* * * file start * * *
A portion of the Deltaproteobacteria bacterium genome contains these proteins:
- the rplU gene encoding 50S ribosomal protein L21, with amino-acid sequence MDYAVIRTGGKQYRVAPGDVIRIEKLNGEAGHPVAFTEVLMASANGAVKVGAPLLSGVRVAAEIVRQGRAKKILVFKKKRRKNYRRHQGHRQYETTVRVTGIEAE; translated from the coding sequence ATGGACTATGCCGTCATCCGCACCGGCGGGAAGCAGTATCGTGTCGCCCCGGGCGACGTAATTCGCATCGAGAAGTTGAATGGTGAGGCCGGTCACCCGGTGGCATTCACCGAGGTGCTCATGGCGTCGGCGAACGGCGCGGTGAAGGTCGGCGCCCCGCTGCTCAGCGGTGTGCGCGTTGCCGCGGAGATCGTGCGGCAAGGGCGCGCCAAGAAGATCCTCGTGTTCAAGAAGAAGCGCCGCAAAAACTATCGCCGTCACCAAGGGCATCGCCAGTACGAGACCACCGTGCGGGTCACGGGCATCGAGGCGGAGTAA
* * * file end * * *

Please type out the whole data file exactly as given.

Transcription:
A portion of the Deltaproteobacteria bacterium genome contains these proteins:
- the rplU gene encoding 50S ribosomal protein L21, with amino-acid sequence MDYAVIRTGGKQYRVAPGDVIRIEKLNGEAGHPVAFTEVLMASANGAVKVGAPLLSGVRVAAEIVRQGRAKKILVFKKKRRKNYRRHQGHRQYETTVRVTGIEAE; translated from the coding sequence ATGGACTATGCCGTCATCCGCACCGGCGGGAAGCAGTATCGTGTCGCCCCGGGCGACGTAATTCGCATCGAGAAGTTGAATGGTGAGGCCGGTCACCCGGTGGCATTCACCGAGGTGCTCATGGCGTCGGCGAACGGCGCGGTGAAGGTCGGCGCCCCGCTGCTCAGCGGTGTGCGCGTTGCCGCGGAGATCGTGCGGCAAGGGCGCGCCAAGAAGATCCTCGTGTTCAAGAAGAAGCGCCGCAAAAACTATCGCCGTCACCAAGGGCATCGCCAGTACGAGACCACCGTGCGGGTCACGGGCATCGAGGCGGAGTAA